My girl-friend's I-751 is pending. She filed it on Dec 27, 12.
Her husband is verbally abusive to her. He controls all financial matters and won't give her money. He treats her like a slave. He also cheats on her. They constantly fight. My friend does not want to spend nights at home. She and her son either spend it in a sauna, or friend's place.
Last night there was an incident that involved her husband's drug addict son. There was some kind of conflict. She called the police. The police came and did not do anything. She is now hiding with her son at her friend's house. She wants to know if she divorces him now, can she still get her green card and her son keep his?
Thank you. She is looking for a very good attorney who worked on divorce complicated I-751.
I agree with my colleagues! A good divorce and immigration attorney is required to assist you and protect your legal rights. You should be able to remove your conditions from green card because you may be qualified to file as a victim of abuse.
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She can still file the I-751 with waiver of the joint petition as long as she entered into a good faith marriage. She must aubmit her divorce decree with the petitioner to remove the condition. I suggest you work with an immigration lawyer on this matter. .
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Yes. She can divorce him and still get her green card if (1) her divorce is final at the time of the interview, or (2) she can demonstrate extreme cruelty at the time of the interview. Your girlfriend can seek a waiver of the joint I-751 based upon her spouse's extreme cruelty. I suggest she submits supplemental evidence to the USCIS (submit the copies and bring the originals and all of the other documents to the interview). She can still get her green card without her husband if she has documents to demonstrate this cruelty, including but not limited to police reports, protective orders, applications for divorce, photographs, and NOTORIZED statements from people who are familiar with the abuse. She should be prepared to bring all of these documents to the USCIS interview.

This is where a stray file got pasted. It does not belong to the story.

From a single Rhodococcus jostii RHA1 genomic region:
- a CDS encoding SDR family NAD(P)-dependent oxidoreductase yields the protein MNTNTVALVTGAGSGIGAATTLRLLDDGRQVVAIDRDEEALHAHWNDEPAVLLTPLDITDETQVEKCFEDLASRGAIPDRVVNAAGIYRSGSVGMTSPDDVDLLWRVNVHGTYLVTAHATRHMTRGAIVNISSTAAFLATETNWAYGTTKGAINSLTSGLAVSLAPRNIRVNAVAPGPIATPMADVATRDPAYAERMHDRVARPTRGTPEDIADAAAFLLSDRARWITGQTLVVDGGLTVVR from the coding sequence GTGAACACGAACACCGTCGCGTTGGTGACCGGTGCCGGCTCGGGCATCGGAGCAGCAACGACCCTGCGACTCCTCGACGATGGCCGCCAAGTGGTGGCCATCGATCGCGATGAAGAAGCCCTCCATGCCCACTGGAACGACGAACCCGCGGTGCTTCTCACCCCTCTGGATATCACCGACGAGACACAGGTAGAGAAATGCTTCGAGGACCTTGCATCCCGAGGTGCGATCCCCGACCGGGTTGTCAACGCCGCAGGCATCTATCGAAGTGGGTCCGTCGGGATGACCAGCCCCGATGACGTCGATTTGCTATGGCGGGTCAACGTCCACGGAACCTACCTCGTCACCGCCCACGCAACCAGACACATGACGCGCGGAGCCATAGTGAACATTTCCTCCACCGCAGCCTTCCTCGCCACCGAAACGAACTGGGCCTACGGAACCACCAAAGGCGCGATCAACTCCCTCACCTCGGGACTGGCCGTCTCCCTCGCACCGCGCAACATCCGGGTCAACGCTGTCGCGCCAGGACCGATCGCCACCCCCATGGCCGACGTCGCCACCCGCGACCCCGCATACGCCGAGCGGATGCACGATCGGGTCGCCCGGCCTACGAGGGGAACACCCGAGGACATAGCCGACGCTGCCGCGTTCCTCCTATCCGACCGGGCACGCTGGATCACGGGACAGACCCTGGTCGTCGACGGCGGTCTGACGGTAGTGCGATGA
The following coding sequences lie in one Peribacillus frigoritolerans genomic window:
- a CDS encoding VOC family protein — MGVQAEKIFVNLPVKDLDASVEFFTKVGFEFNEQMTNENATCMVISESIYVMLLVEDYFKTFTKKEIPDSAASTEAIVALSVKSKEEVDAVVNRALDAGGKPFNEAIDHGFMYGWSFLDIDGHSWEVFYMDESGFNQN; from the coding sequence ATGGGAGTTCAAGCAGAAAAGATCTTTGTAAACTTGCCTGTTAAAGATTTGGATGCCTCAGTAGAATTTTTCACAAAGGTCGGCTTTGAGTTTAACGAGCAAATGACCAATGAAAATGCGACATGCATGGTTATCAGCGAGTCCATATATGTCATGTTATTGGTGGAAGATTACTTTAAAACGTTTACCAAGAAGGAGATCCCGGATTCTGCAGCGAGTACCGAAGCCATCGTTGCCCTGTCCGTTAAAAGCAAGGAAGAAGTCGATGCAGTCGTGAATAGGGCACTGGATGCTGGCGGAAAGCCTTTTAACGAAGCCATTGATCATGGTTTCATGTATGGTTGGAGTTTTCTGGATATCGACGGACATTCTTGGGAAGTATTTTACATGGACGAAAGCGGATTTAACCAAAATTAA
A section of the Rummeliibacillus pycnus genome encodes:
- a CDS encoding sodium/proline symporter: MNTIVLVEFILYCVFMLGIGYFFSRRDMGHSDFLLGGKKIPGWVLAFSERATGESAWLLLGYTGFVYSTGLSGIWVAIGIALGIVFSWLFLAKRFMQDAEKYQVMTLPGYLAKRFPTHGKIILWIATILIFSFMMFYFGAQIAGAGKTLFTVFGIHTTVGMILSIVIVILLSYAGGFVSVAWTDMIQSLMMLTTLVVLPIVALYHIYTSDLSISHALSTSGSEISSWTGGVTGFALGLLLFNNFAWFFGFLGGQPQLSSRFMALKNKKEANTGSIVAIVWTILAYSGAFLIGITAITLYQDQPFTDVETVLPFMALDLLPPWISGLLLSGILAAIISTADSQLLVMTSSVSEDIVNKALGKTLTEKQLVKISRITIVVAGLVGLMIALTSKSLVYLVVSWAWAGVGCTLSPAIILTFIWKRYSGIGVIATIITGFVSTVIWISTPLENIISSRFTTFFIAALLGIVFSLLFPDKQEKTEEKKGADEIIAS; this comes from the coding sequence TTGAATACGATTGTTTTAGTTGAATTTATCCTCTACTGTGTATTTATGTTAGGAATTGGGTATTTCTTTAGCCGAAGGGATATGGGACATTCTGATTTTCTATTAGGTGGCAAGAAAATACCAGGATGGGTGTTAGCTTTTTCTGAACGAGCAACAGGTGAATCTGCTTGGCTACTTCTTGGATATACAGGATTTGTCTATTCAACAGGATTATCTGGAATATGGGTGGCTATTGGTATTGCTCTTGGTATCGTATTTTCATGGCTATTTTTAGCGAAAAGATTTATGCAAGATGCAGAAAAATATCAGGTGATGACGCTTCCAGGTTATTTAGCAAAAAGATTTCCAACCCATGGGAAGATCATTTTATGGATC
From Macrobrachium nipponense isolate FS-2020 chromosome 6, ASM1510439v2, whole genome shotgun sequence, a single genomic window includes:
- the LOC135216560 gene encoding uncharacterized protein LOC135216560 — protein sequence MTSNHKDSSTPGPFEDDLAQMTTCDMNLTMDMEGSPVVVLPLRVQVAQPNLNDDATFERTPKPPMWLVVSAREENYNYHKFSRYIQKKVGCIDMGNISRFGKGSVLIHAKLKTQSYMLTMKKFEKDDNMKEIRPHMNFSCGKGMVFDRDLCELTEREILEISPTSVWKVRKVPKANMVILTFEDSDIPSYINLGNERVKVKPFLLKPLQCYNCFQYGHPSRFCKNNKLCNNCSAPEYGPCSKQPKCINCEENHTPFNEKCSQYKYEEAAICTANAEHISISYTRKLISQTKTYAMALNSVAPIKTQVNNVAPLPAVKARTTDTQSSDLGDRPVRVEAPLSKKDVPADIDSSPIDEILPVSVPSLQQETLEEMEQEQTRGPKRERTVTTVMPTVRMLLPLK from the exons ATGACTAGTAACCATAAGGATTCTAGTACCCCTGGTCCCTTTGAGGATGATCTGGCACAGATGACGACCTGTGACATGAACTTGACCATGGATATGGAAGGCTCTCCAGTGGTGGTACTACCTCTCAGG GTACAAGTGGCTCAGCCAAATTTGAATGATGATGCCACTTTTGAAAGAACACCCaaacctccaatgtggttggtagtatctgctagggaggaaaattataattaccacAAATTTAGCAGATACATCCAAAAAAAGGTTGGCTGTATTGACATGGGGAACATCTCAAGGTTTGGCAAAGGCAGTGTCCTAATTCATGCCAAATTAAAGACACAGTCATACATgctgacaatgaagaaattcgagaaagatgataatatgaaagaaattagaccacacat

This advise does not create an attorney-client relationship.
It does not sound that complicated, if she wants a divorce she can file for one based on abuse. Moreover, if she has evidence of joint residence with the spouse, there should be no problem getting the I-751 approved.
The above is intended only as general information, and does not constitute legal advice. You must speak with an attorney to discuss your individual case.
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